A Picture Book Version of The Three Little Pigs


Salinas, Bobbi. The Three Pigs/Los Tres Cerdos: Nacho, Tito and Miguel. Spanish version written by Amapola Franzen and Marcos Guerrero. Oakland, CA: Piñata Publications, 1998. ISBN 0934925054


In the beginning of this southwestern retelling, piglets and sow bid each other a tearful adios as the boys decide to strike out on their own. Mamá leaves her three pigs with a warning: watch out for José, the wily wolf. The first pig, Nacho, finds a good plot of land and makes himself a desert home out of straw, but—as in the original tale—José the wolf is quick to blow his house down. The unfortunate Nacho is then locked in a pigpen, awaiting suppertime when he’ll be made into delicious carnitas or chicharrons. Nacho’s brother, Tito, doesn’t fare much better after building his house out of wood. But Miguel, the third brother who builds his house out of adobe, keeps José at bay. The wicked wolf tries various tricks to fool Miguel into coming outside, but Miguel gets the better of José each time. The wolf is finally so angry at being outsmarted that he climbs down Miguel’s chimney to eat up the smug pig. Unfortunately for José, Miguel has his famous hot green chile stew boiling at the chimney’s bottom. After performing first aid and showing a sad-looking burnt wolf to the door, Miguel frees his brothers and they sit down to a delicious dinner.


Los Tres Cerdos is an excellent retelling of the original “Three Little Pigs.” Like its predecessor, the book includes the trademark elements of straw, wood, and brick; of one naughty wolf; of huffing and puffing and blowing houses down; and of not opening the door by the hairs of the pigs’ “chinny-chin-chins.” Yet the book also retells the tale with its own unique flair, adding clever new additions like “No way, José,” chicharron pig snacks, and Miguel’s hot green chile stew. Furthermore, the Spanish words and translations are spot on, and the book includes an index to help readers gain additional insights into the Spanish words and southwestern cultural images found in the illustrations and dialogue.

And speaking of the illustrations, Salinas’s detailed naïve style adds fantastic depth to her retelling. Observant readers will be able to use context clues from household items to note that Nacho is a piano player, that Tito is an aspiring artist, and that Miguel is a book-loving scholar. The illustrations also give the story its distinct Spanish-American flair with nods to cultural icons like the “Mona Frida,” hung from Tito’s wall; the Virgin of Guadalupe, framed in Mamá’s house; and a Gabriel García Márquez novel, sitting on Miguel’s shelf. Details make Los Tres Cerdos come alive.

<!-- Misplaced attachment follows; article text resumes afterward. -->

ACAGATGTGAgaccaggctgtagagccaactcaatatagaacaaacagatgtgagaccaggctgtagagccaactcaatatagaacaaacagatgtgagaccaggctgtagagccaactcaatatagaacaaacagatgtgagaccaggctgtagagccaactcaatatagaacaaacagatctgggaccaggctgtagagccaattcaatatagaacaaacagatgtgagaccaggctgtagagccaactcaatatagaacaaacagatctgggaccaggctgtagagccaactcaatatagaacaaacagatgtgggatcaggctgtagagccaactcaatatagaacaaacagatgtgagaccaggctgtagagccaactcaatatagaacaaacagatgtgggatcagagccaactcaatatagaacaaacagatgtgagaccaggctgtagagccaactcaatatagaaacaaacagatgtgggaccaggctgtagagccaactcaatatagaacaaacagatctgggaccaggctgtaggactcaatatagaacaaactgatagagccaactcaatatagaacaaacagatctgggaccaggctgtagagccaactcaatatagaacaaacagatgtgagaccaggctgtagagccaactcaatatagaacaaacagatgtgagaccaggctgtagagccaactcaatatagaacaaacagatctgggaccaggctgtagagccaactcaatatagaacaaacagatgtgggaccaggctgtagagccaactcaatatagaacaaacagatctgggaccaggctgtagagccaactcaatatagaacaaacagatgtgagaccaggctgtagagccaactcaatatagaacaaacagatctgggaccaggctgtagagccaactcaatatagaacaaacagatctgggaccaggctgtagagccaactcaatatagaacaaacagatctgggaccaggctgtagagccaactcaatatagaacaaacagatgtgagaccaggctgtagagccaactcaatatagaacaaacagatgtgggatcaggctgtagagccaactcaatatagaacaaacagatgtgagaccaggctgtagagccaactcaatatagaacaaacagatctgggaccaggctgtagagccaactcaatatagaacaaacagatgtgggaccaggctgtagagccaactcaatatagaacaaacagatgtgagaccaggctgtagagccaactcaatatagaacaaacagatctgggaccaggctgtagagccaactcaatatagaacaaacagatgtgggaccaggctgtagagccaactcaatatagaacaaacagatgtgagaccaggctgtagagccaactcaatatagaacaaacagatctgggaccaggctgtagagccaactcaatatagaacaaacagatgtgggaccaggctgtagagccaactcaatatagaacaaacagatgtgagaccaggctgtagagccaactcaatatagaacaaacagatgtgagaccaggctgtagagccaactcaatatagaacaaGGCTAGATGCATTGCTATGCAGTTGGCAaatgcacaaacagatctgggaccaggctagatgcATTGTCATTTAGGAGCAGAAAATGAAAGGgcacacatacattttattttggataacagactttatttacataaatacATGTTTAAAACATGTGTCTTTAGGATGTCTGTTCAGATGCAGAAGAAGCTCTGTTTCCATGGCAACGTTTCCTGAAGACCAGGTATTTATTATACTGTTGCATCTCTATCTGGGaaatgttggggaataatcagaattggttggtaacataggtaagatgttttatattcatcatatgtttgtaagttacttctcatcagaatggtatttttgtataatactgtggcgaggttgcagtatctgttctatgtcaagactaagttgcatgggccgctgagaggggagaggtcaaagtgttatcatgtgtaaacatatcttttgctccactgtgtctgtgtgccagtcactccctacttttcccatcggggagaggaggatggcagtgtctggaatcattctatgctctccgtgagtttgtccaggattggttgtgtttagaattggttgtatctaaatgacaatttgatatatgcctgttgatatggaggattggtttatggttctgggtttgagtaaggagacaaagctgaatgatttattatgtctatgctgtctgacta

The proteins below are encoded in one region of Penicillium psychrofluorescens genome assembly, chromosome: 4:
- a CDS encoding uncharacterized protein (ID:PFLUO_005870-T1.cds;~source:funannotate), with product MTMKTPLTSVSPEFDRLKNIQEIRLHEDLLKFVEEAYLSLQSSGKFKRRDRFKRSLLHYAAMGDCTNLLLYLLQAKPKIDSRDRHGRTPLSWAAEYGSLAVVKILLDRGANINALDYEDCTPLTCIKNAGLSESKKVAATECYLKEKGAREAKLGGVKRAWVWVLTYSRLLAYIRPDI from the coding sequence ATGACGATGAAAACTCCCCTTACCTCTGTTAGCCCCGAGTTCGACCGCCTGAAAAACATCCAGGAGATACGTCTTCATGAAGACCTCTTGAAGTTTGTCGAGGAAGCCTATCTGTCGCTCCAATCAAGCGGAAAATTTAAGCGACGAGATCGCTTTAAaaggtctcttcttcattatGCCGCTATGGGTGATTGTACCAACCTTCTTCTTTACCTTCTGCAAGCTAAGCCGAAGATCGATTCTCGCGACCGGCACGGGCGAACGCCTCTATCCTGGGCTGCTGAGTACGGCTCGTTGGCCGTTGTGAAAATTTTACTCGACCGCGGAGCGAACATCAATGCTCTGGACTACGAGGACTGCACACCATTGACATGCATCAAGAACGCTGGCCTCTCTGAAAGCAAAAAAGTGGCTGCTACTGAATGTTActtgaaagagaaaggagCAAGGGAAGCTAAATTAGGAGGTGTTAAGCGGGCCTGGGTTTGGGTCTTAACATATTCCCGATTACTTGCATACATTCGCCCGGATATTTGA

Most importantly, readers will appreciate this non-violent retelling for its commitment to both mercy and justice. The wolf gets to go home alive, penitent but chastised. The pig brothers get to enjoy a delicious southwestern meal together and live in their safe and sturdy adobe houses happily ever after. With exceptional attention to detail in the language, culture, and illustration, this retelling would make a great addition to any library collection.


Winner of the 1999 Tomás Rivera Book Award

From Publishers Weekly: “This book offers a spicy retelling of the familiar tale of the three little pigs . . . The excellent illustrations are entertaining, intelligent, and witty, offering lots of visual jokes and cross-cultural references to the likes of Elvis Presley, César Chávez, and Cantinflas . . . Highly recommended for all bookstore and library collections.”


  • Put on a classroom play of the story using the costume suggestions found in the back of the book.
  • Work together to recreate green chile stew using the recipe found in the back of the book or pre-prepare stew and eat it together.
  • Read with other Tomás Rivera Mexican American Children’s Book Award winners:
    • Lomas Garza, Carmen. In My Family/En Mi Familia. ISBN 9780892391639
    • Mora, Pat, and Raul Colón (illustrator). Tomás and the Library Lady. ISBN 9780613283625
    • Morales, Yuyi. Just a Minute!: A Trickster Tale and Counting Book. ISBN 9780811837583
  • Read with other cultural retellings of “The Three Little Pigs.” Then, compare and contrast the retellings together:
    • Brett, Jan. The 3 Little Dassies. ISBN 9780399254994
    • Ketteman, Helen, and Will Terry (illustrator). The Three Little Gators. ISBN 9780807578247
    • Kimmel, Eric A., and Leo and Valeria Docampo (illustrator). The Three Little Tamales. ISBN 9780761455196

*Note—This book review was created as an assignment for a course at Texas Woman’s University.